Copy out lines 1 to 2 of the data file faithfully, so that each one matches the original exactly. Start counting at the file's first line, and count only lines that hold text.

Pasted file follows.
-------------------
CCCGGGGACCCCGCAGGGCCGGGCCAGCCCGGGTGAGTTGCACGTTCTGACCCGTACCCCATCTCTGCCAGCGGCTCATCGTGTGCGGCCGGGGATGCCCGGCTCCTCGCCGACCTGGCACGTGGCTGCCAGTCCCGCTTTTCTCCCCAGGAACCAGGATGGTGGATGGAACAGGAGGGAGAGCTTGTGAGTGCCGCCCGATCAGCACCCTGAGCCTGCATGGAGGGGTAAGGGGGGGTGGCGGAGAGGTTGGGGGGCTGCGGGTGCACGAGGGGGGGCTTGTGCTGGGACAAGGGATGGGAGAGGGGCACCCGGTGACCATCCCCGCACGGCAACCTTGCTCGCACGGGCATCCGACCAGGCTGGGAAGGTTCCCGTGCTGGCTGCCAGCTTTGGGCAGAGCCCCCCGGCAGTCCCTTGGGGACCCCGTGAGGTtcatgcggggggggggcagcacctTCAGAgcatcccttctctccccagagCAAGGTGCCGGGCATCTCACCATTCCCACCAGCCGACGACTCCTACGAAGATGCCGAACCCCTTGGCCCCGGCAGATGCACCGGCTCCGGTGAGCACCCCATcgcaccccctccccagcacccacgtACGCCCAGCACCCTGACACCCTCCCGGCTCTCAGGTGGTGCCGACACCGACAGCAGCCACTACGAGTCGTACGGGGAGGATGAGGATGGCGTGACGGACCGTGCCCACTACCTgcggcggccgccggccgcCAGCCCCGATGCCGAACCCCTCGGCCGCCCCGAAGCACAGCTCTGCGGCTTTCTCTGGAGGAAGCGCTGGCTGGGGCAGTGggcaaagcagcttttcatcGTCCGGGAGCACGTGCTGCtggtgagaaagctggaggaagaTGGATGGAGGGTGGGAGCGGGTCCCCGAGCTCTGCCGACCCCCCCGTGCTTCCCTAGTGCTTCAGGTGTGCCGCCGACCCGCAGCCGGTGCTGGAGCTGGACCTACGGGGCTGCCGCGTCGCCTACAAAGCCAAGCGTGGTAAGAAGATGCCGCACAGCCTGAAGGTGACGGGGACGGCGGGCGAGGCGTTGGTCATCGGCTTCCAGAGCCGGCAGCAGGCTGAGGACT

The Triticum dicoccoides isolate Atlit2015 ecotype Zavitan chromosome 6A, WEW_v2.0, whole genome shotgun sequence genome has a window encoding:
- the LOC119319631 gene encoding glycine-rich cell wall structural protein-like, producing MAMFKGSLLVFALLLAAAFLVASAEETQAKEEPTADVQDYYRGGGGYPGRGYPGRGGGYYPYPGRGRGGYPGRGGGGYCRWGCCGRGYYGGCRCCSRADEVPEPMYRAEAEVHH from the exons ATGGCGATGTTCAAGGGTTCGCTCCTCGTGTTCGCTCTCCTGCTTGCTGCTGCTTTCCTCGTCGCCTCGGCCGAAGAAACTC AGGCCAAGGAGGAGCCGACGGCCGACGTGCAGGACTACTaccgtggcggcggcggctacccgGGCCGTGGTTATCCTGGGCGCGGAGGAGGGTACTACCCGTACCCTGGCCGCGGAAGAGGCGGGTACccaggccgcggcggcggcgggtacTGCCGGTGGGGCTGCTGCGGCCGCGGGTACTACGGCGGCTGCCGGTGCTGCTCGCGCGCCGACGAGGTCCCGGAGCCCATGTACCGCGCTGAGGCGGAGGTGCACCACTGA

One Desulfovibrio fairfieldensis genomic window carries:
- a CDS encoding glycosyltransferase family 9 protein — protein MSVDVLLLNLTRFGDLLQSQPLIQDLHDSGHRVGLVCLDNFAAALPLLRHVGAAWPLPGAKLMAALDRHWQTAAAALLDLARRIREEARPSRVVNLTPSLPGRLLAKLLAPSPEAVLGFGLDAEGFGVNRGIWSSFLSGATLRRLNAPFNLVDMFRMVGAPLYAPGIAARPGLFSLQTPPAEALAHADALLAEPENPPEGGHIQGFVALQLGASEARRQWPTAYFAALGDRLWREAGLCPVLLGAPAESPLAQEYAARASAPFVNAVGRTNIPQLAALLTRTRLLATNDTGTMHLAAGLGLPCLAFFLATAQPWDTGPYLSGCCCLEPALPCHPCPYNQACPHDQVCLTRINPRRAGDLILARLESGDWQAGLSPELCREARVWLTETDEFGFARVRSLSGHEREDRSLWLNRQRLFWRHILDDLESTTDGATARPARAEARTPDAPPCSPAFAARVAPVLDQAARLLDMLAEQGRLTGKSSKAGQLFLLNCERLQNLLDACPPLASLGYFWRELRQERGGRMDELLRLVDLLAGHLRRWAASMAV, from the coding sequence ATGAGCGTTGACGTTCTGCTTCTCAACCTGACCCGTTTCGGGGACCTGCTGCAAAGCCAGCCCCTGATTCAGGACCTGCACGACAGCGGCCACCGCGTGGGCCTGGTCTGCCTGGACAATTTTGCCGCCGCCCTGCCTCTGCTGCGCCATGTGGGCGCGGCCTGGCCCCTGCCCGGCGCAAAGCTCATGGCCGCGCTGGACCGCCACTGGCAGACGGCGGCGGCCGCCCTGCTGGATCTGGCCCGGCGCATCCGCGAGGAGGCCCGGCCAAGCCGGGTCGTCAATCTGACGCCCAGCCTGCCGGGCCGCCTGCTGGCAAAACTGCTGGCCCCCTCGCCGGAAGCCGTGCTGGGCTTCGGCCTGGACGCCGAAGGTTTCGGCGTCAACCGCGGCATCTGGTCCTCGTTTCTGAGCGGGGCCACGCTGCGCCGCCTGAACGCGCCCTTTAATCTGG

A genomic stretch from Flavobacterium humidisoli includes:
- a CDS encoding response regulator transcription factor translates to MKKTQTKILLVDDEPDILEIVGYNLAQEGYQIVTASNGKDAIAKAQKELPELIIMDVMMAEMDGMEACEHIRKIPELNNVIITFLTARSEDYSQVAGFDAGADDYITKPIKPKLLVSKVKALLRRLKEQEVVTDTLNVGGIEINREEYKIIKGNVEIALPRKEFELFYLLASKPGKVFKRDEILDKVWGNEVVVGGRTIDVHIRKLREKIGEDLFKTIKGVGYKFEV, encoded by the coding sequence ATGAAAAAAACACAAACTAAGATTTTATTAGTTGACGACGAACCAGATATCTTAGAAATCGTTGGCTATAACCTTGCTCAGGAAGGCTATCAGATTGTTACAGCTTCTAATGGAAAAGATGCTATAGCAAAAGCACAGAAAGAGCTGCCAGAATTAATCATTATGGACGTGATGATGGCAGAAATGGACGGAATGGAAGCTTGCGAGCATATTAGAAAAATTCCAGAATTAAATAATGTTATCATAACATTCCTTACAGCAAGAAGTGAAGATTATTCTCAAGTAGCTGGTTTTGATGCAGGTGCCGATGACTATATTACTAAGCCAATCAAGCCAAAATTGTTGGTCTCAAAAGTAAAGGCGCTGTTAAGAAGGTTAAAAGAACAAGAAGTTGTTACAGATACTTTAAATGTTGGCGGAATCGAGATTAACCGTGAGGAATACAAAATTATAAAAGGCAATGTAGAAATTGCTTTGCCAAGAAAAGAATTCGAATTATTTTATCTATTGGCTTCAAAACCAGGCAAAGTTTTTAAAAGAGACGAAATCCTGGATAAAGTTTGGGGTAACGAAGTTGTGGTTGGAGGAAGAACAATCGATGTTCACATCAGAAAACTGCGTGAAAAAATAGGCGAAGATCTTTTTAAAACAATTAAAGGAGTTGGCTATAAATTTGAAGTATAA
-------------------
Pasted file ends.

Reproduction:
CCCGGGGACCCCGCAGGGCCGGGCCAGCCCGGGTGAGTTGCACGTTCTGACCCGTACCCCATCTCTGCCAGCGGCTCATCGTGTGCGGCCGGGGATGCCCGGCTCCTCGCCGACCTGGCACGTGGCTGCCAGTCCCGCTTTTCTCCCCAGGAACCAGGATGGTGGATGGAACAGGAGGGAGAGCTTGTGAGTGCCGCCCGATCAGCACCCTGAGCCTGCATGGAGGGGTAAGGGGGGGTGGCGGAGAGGTTGGGGGGCTGCGGGTGCACGAGGGGGGGCTTGTGCTGGGACAAGGGATGGGAGAGGGGCACCCGGTGACCATCCCCGCACGGCAACCTTGCTCGCACGGGCATCCGACCAGGCTGGGAAGGTTCCCGTGCTGGCTGCCAGCTTTGGGCAGAGCCCCCCGGCAGTCCCTTGGGGACCCCGTGAGGTtcatgcggggggggggcagcacctTCAGAgcatcccttctctccccagagCAAGGTGCCGGGCATCTCACCATTCCCACCAGCCGACGACTCCTACGAAGATGCCGAACCCCTTGGCCCCGGCAGATGCACCGGCTCCGGTGAGCACCCCATcgcaccccctccccagcacccacgtACGCCCAGCACCCTGACACCCTCCCGGCTCTCAGGTGGTGCCGACACCGACAGCAGCCACTACGAGTCGTACGGGGAGGATGAGGATGGCGTGACGGACCGTGCCCACTACCTgcggcggccgccggccgcCAGCCCCGATGCCGAACCCCTCGGCCGCCCCGAAGCACAGCTCTGCGGCTTTCTCTGGAGGAAGCGCTGGCTGGGGCAGTGggcaaagcagcttttcatcGTCCGGGAGCACGTGCTGCtggtgagaaagctggaggaagaTGGATGGAGGGTGGGAGCGGGTCCCCGAGCTCTGCCGACCCCCCCGTGCTTCCCTAGTGCTTCAGGTGTGCCGCCGACCCGCAGCCGGTGCTGGAGCTGGACCTACGGGGCTGCCGCGTCGCCTACAAAGCCAAGCGTGGTAAGAAGATGCCGCACAGCCTGAAGGTGACGGGGACGGCGGGCGAGGCGTTGGTCATCGGCTTCCAGAGCCGGCAGCAGGCTGAGGACT

The Triticum dicoccoides isolate Atlit2015 ecotype Zavitan chromosome 6A, WEW_v2.0, whole genome shotgun sequence genome has a window encoding: